Wi-Fi dropping and losing Internet connection are two totally separate things.
If your Wi-Fi drops, you lose connectivity to everything on your network. If your Internet drops, you only lose connection to the outside world, your internal network is still good.
Below is a general picture of a home network with Intenet.
(The cable modem used here can also be a DSL router, a fiber connection, or any other high speed connection, this explanation isn't limited to cable modems)
If the connection between the Cable Modem and the Internet dropped, you would still be able to communicate with all the other devices on the the network itself. For instance, you would still be able to print a document or stream music to your entertainment console from your iTunes library on your computer.
First, let's determine if it is your Wi-Fi or your Internet.
Get your IP address and the IP address of your router. Under Settings --> Network, you will see your IP and Router. (I am using Ethernet here, but it is exactly the same for Wi-Fi)
In this case, my router's IP is 192.168.10.1
Testing the Wi-Fi connection.
If your Wi-Fi drops, first it will appear disconnected (red or yellow dot) like mine is in the picture. You can also try and ping the router.
In Terminal, type the following command:
ping -c 5 <your router IP>
ping -c 5 192.168.10.1 <-------- Example using my IP
You should see results that look like (the top half) of the picture below. If it fails, it will look like the bottom half with the "Request timeout" error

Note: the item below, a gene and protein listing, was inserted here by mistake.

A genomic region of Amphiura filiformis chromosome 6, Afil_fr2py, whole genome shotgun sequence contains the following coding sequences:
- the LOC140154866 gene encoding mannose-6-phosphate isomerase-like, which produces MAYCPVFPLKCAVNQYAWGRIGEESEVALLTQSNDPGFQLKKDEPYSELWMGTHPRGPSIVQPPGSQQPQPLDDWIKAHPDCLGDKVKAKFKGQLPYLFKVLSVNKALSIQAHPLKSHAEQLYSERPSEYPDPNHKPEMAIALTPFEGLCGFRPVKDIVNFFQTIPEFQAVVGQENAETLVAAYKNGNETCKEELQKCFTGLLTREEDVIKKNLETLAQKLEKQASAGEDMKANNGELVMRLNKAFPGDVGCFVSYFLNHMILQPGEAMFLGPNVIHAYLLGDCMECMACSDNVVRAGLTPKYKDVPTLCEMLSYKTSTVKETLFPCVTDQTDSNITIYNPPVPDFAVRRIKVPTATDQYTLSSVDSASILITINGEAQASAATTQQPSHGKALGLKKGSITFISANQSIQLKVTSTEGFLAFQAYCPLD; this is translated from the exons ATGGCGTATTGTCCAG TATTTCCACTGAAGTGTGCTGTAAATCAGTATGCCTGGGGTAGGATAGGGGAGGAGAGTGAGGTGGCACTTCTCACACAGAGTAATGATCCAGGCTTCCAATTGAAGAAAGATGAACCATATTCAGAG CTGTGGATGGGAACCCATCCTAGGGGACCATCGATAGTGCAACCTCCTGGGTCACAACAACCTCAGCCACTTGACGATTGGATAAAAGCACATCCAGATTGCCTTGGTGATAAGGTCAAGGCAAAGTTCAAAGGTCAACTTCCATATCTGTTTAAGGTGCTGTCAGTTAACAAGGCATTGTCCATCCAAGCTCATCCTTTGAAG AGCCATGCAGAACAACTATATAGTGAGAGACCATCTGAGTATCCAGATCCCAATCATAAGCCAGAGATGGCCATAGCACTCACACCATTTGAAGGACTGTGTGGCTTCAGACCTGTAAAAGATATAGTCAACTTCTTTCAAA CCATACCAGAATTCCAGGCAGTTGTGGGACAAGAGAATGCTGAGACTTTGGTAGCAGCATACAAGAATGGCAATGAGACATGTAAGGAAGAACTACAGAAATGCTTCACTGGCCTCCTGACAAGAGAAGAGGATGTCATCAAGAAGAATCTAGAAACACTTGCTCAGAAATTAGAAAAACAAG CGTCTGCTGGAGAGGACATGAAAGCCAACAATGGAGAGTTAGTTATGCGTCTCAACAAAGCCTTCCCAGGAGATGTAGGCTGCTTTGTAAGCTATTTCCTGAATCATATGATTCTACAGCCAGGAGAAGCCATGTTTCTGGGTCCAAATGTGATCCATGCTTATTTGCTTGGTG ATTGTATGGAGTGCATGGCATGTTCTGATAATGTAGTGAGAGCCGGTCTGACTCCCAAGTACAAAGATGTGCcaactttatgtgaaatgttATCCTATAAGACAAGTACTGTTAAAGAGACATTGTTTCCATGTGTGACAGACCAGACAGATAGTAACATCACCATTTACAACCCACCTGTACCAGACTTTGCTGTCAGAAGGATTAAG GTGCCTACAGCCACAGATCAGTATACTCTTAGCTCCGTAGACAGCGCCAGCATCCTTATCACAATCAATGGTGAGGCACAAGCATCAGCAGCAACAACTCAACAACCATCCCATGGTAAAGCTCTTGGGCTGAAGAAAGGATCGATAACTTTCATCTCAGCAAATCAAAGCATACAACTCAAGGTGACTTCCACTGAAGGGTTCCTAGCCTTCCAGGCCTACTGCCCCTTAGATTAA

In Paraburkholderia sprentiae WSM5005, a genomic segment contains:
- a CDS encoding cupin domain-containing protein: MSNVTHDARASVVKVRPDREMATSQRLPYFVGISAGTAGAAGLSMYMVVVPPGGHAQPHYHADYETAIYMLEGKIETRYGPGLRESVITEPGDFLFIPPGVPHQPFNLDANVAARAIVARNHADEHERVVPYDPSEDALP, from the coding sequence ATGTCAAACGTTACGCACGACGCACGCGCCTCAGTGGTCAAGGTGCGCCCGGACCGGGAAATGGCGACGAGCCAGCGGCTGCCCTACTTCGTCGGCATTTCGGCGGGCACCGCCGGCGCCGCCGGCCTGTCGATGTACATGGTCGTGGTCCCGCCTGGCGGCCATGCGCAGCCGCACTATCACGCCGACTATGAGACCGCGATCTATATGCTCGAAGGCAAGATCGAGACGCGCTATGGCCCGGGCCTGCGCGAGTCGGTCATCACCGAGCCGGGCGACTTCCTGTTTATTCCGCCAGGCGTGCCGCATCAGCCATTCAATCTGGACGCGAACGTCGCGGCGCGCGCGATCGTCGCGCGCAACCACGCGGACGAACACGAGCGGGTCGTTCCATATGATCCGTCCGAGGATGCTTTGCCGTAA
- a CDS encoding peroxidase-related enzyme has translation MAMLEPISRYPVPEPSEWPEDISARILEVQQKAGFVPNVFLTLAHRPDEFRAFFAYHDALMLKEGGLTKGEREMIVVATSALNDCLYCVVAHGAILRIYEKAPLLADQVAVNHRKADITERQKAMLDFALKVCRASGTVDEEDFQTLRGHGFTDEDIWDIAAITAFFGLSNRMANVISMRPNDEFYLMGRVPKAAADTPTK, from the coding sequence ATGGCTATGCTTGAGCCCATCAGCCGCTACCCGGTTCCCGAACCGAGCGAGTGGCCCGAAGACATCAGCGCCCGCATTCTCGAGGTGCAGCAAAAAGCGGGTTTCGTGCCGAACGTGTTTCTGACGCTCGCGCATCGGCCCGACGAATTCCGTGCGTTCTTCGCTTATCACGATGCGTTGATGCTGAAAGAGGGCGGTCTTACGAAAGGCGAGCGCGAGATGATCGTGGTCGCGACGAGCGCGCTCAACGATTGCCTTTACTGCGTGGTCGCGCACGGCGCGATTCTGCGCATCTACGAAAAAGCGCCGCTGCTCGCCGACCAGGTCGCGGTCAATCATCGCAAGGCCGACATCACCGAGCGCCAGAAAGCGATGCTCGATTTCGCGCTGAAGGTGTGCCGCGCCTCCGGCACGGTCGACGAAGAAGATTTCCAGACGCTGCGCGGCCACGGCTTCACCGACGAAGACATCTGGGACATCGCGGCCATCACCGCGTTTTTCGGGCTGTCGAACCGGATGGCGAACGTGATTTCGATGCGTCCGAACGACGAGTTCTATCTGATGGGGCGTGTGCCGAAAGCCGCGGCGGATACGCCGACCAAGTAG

If it's successful, then your network is working. If not, then there is a problem with either your Wi-Fi adapter or with your modem/router iteself
If it's working, trying pinging Google or one of the public DNS Servers. Enter the following in Terminal:
ping -c 5 www.google.com <----- This should work, but if DNS is failing, try the next line
ping -c 5 22.214.171.124 <------ If you can't hit this, your connection to the internet is failing
If it fails now, then your Internet is not working and that will require a service call to your provider.
One other thing you can try is connecting an Ethernet cable directly to the router/modem and disabling your Wi-Fi. If you no longer have drops in service, we will know that you have an issue with Wi-Fi. It could still be either your computer or the router/modem, but we will know what is working and what is not.
How can we tell if it is a Wi-Fi issue with either the router/modem or with your iMac?
This is where another device comes in. If you have an iPhone or another computer or a tablet, check to see if you have connectivity when your computer's connection drops.
- If you don't then it is the router/modem. Time for a service call with your service provider
- If you do, then chances are it's your computer. More diagnostics and checking of settings, but time to setup up an appointment with Apple service.